Tiếng Việt


Black Market in Science Papers: Publishing in “Fake” International Journals

For the last several years, many Vietnamese researchers have been obsessed with publishing in international journals. Alongside this, however, arose concern about the quality of more than a few of those publications.
'Th? tru?ng ng?m' mua bán bài báo khoa h?c: Công b? trên t?p chí qu?c t? 'd?m'
Two journals with almost identical names. In the picture on top a “fake” journal, in the other picture a journal of quality. SCREENSHOT
Journals “hunting” authors for profit
In June, the executive body of the National Foundation for Science &Technology Development (Nafosted) had a meeting with representatives of the science councils of the natural sciences and technology to discuss improving the quality of publications the Foundation finances in specialized international scientific journals. Many scientists spoke straightforwardly about identifying journals of poor quality and its impact on the quality of the Foundation’s research programs.
Very many researchers did not limit themselves to the discussion during the meeting and voiced their opinions and even held fierce debates on their personal pages about the quality of many research reports published in journals seen as “fake” or of poor quality. The scientists furthermore mentioned the “race for international publications” at several universities. This shows that the scientific community has questions about some international papers, and especially about papers published in for-profit and predatory journals.
“You can say that identifying those journals is very easy,” Assoc.Prof. Dr Nguyen Van Thuan, Dean of the Faculty of Biotechnology at the International University Ho Chi Minh City, said. “They usually email invitations and require payment of a fee before publication. I receive a great many such emails, with fees from two to three thousand US dollars. This is obviously some kind of business. They accept papers but never referee them, they only correct spelling mistakes. Nobody also reads the papers in those journals. There are currently hundreds of thousands such journals in the world.”
Dr Tran Nguyen Hai of the DTU Institute of Fundamental Science and Application in Ho Chi Minh City is of the opinion that “fake” journals and publishers are very numerous nowadays, are continuously founded, and always change their approaches to snare inexperienced researchers. ““Fake” journals demand you pay a fee and only want your money, and they don’t care about quality,” Dr Hai explains. “Signs that a journal is “fake” are continuous invitation emails, announcing fees to be paid, bare-bones information on the journal, ugly interface, fake editorial credentials, mentioning famous people without permission, indices that are fake as well, and accepting any paper sent for review. Those who publish a lot in these journals become addicted, because very quickly referees, if any are involved at all, praise more than they criticize.”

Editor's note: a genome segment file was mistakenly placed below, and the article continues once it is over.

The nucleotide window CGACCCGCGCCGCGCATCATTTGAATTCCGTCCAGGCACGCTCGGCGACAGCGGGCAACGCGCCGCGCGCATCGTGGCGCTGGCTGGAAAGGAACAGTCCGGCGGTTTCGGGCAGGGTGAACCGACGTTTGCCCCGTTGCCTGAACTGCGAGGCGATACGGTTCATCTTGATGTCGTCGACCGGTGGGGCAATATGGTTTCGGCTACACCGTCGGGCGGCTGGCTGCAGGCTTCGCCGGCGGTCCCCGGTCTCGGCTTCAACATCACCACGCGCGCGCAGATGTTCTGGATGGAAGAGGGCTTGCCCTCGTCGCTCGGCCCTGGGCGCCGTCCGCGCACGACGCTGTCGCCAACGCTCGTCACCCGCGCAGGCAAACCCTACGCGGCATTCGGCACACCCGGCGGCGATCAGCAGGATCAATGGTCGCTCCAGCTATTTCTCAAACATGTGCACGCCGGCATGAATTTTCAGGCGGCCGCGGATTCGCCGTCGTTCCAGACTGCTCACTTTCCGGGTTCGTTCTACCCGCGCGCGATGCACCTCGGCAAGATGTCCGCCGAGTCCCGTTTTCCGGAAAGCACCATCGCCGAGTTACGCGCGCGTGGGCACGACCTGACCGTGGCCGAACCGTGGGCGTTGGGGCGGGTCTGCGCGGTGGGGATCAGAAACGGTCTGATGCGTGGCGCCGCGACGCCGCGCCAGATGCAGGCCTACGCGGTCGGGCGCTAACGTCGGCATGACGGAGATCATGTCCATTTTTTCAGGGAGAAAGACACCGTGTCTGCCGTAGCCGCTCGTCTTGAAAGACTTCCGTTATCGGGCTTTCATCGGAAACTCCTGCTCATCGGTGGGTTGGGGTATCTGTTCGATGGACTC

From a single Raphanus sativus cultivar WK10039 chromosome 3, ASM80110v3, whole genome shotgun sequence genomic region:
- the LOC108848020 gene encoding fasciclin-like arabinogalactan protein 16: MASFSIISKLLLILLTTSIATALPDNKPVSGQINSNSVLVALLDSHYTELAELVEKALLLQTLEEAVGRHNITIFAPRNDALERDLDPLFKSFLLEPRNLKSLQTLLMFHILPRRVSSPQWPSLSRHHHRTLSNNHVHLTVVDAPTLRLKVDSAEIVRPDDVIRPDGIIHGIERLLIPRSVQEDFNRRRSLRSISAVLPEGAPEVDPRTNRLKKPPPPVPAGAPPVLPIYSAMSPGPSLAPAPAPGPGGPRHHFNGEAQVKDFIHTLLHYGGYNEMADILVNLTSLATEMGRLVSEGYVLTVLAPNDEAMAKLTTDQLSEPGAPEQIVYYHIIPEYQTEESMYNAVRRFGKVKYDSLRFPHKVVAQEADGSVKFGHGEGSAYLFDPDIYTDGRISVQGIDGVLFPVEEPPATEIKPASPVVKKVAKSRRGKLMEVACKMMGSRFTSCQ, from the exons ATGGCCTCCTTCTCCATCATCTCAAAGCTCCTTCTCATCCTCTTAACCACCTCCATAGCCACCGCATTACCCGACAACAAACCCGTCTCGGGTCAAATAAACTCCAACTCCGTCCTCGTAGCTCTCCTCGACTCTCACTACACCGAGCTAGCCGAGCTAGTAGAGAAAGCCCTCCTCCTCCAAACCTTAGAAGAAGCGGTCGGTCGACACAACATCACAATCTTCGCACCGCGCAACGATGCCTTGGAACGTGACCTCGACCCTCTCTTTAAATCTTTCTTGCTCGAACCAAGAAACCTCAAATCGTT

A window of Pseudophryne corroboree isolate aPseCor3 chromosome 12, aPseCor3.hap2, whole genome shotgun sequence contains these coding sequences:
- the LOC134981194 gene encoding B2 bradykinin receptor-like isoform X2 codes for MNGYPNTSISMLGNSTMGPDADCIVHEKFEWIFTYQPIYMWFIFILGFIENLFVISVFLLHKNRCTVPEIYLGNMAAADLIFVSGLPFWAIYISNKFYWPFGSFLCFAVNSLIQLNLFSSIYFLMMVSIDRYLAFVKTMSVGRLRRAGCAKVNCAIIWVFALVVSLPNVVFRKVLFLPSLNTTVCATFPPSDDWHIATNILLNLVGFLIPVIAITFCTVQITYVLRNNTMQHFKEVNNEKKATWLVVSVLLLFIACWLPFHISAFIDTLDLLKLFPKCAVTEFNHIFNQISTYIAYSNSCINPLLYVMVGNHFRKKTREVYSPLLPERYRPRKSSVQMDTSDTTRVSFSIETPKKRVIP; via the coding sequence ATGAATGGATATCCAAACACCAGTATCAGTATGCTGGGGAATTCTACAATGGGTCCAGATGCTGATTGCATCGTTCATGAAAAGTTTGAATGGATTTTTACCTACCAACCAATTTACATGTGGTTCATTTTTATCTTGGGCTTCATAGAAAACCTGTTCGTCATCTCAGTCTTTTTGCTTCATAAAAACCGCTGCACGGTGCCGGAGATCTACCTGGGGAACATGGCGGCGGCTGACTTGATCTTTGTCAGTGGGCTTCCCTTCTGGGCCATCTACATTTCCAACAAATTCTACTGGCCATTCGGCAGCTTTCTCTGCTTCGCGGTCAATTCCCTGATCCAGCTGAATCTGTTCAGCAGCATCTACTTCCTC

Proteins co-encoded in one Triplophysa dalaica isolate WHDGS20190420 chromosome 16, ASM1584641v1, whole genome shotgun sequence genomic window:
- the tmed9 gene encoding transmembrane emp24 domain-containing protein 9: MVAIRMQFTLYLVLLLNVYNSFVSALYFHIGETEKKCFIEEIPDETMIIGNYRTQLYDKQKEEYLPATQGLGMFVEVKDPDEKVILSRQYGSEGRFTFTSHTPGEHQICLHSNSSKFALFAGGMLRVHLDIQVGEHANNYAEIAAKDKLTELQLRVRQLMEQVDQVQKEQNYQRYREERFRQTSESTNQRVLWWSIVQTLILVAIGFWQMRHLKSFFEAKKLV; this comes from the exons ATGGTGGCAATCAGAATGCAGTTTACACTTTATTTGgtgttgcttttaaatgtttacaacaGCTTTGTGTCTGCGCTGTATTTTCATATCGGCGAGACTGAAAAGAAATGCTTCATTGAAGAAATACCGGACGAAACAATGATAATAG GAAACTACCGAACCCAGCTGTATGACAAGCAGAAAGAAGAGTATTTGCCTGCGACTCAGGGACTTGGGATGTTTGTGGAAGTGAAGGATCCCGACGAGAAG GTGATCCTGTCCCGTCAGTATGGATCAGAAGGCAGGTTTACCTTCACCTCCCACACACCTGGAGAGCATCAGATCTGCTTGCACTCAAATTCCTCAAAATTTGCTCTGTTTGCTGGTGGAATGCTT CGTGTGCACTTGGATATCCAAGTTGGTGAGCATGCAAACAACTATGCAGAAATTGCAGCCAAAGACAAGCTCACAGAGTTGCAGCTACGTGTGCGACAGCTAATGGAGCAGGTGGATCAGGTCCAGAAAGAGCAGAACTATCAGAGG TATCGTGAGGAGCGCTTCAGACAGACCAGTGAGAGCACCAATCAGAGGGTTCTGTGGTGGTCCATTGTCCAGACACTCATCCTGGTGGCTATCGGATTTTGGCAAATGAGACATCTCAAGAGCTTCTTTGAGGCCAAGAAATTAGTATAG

According to Dr Hai, scientists who fall for the traps and publish in those kinds of journals and then want to erase all trace of it and want their names and papers gone from the system are usually required to pay up even more money, often double the publication fee.
However, Assoc.Prof. Thuan explained, not all journals that require fees are “fake”. There are some genuine journals of quality, and researchers must have experience and insight.
Publishing to embellish applications
The scientists’ analysis came up with two reasons why many researchers submit their papers to journals of poor quality. First, because their papers are difficult to publish in prestigious journals, so they are forced to submit them to “fake” journals for a variety of objectives, such as embellishing applications for research funding, for promotion, or to meet the criteria to obtain a professorial title. This is why, even knowing the journal is bad, they still submit their papers to it.
The second reason is that the authors lack experience and insight in the journal. Such authors are usually research students. “In this case, to know whether the journal has prestige, the authors should ask for opinions and advice from their lecturers, scientists in the field, and other people with a lot of experience at researching, writing, publishing, and refereeing international papers in prestigious journals,” a Vietnamese PhD in the US advises. “The authors can furthermore use tools for a basic assessment of a journal suitable for their paper based on tools provided by prestigious publishers or Web of Science.”
Many prizes can do harm
Having studied and lectured in South Korea, Assoc.Prof. Dr Nguyen Van Thuan acknowledged that in the last ten to fifteen years, the country was in a similar situation, a race for quantity, after which they finally also started working on quality. And almost all countries in the world go through such a phase.
“Many universities don’t require quality,” Assoc.Prof. Dr Nguyen Van Thuan opines. “They accept even papers published in those mediocre journals. This is why quality, first of all, requires the gatekeepers, the ones leading the group, to have the mind and heart to discriminate and provide management.”
Giving “too big” prizes and considering the number of papers or the Q1, Q2, etc. ranking as some universities do nowadays also invisibly creates a trend of “producing papers for money” without much regard for research quality. After the meeting in June, the Nafosted executive body scientific council also called for scientists not to publish in bad quality journals. Meanwhile they will tighten procedures for assessment of submissions and of the actual results from project financed by the Foundation.
(Media Center)